Most people associate estate planning with a simple will. They have heard of trusts, but they assume that trusts are usually unnecessary, and they are complicated and expensive to create.
In reality, there are many different types of trust, and they serve very distinct purposes. Let’s look at some of the reasons why you may want to use a trust instead of a will.
Special Needs Planning
There are over 60 million people in the United States that have disabilities, and a significant percentage of them rely on Medicaid for health insurance. Supplemental Security Income is another need-based program that provides a small amount of monthly cash to people with disabilities.
For those that receive these benefits, an improvement in financial status can cause a loss of eligibility. For a special needs person, a direct inheritance through the terms of a simple will could cause loss of those important benefits. A supplemental needs trust provides a solution to this problem by allowing the special needs person to receive an inheritance that is not owned by the person, but that can be used for his or her benefit without causing loss of government benefits.
The trustee that you name in the document could use the funds to make the beneficiary more comfortable in many different ways. As long as the trustee follows the rules, the special needs person will remain eligible for government benefits.
It can be disconcerting to leave a lump sum inheritance to a loved one that has no experience handling significant resources, or who has a proven history of poor money management.
Under these circumstances, a revocable living trust provides a solution. Under a revocable living trust, you serve as the trustee while you are alive, so you have total access to the assets in the trust. In the trust declaration, you would name your loved one as the beneficiary and another person as successor to serve as trustee after your passing.
The trust would become irrevocable after your death, and the spendthrift clause would protect the assets from the beneficiary’s creditors. You could leave instructions with regard to the way you want the assets to be distributed to the beneficiary. For example, you could allow for distributions of the earnings that are generated by income-producing assets in the trust. The beneficiary could also receive portions of the principal when they reach a certain age.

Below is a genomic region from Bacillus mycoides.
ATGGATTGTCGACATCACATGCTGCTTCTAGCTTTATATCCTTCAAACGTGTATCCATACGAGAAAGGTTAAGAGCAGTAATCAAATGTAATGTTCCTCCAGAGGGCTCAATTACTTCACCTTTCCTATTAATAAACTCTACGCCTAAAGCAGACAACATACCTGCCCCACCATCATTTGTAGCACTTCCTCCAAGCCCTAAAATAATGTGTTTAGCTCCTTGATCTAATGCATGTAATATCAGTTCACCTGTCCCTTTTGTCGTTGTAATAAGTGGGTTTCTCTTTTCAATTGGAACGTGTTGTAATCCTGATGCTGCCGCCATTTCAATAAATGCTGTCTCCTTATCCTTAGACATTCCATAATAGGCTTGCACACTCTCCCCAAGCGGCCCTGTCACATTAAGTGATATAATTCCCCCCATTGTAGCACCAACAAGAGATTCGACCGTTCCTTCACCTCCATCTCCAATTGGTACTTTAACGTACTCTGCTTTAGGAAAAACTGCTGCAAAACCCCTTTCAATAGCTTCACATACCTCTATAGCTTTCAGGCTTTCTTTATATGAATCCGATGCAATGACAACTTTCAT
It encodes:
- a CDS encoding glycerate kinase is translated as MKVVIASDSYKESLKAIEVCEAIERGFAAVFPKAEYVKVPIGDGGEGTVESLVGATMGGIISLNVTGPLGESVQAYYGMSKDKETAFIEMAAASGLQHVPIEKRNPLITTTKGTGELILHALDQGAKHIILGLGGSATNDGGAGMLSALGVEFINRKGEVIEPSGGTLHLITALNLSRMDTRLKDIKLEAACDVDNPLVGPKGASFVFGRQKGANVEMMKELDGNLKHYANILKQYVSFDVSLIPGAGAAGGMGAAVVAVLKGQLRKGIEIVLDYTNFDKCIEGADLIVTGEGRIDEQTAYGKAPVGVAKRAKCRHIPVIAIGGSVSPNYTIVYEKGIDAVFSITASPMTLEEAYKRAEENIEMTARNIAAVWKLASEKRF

Nursing Home Asset Protection
Just over one third of seniors will eventually need nursing home care, and Medicare will not pay for it. Medicaid is the widely embraced solution, but you can’t qualify if you have significant assets in your own name.
If you convey resources into an irrevocable Medicaid trust, the principal will not count if you apply for coverage to pay for long-term care. In the meantime, you would be able to receive distributions of the trust’s earnings.
Access Our Free Estate Planning Worksheet
We have published numerous blog posts like this one so that you may learn more about the estate planning process, and we add new ones on a regular basis. In addition to the blog, there are other useful resources on the site, and one of them is our estate planning worksheet.
It has been carefully prepared to give you a more thorough understanding of the process, and it is being offered free of charge. To get your copy, visit our worksheet access page and follow the simple instructions.
Need Help Now?
At some point, you will learn enough to know that it is time for you to work with an attorney to put an estate plan in place. If that time is now, we are here to help.
As you can see, there are many different approaches, and we can help you devise a custom crafted estate plan that is ideal for you and your family.
You can set up an appointment at our office in Oklahoma City if you call us at 405-843-6100. The number for our Overland Park, Kansas location is 913-385-9400, and you can fill out our contact form if you would prefer to send us a message.